South Dakota Public Utilities v. Otter Tail

Annotate this Case

291 N.W.2d 291 (1980)

SOUTH DAKOTA PUBLIC UTILITIES COMMISSION, Appellant, v. OTTER TAIL POWER COMPANY, Respondent.

No. 12562.

Supreme Court of South Dakota.

Argued October 11, 1979.

Decided April 16, 1980.

Rehearing Denied May 22, 1980.

*292 Frances E. Francis, Spiegel & McDiarmid, Washington, D.C., Ben Stead, Asst. Atty. Gen., Pierre, for appellant; Mark V. Meierhenry, Atty. Gen., Pierre, on brief.

Warren W. May of May, Adam, Gerdes & Thompson, Pierre, Peter A. Hoff of Arvesen, Donoho, Lundef, Hoff & Svingen, Fergus Falls, Minn., for respondent.

FOSHEIM, Justice.

This appeal stems from a rate increase applicable to the South Dakota retail electric customers of Otter Tail Power Company (OTP). We affirm in part and reverse in part and remand.

OTP is an investor-owned electric utility, providing electric service at retail in Minnesota, North Dakota and South Dakota. In 1975, OTP had a revenue deficiency and filed for a rate increase, requesting that its South Dakota customers share in correcting the loss. Its request was denied by the Public Utilities Commission (PUC), and OTP appealed. In February of 1977, the circuit court found that the findings of the PUC were deficient and remanded for further proceedings. The PUC issued a new decision in July of 1977 which purported to satisfy the remand directions. OTP again appealed from the PUC decision and the circuit court overruled the PUC. The PUC now appeals from the ensuing order of the circuit court.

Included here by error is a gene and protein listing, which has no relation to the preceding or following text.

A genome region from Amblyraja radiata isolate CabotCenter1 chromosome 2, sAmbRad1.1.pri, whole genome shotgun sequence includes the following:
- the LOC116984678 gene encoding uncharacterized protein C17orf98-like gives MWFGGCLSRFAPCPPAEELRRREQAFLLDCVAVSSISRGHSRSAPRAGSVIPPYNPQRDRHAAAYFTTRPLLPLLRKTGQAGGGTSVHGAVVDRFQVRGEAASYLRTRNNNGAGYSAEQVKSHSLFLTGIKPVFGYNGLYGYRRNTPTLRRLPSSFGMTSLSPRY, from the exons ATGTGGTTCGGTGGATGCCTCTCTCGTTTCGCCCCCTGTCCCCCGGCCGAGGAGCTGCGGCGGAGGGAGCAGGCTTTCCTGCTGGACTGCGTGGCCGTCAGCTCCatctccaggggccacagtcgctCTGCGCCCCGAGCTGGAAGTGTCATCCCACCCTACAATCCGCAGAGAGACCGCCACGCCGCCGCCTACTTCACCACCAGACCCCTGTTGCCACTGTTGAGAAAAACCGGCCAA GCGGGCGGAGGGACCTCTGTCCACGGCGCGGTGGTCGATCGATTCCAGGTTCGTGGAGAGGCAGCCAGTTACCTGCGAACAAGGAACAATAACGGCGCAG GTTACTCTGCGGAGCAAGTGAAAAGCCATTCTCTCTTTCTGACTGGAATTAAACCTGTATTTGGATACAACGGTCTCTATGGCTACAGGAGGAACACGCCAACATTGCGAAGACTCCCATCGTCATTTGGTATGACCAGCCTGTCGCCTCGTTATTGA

From the issues before the PUC and the circuit court, five remain: (1) Transmission Plant Allocation; (2) Compensating Bank Balances; (3) Construction Work in Progress; (4) Inflation Adjustments; and (5) Power Pool Sales. We reverse as to (1), (3) and (5), and affirm as to (2) and (4).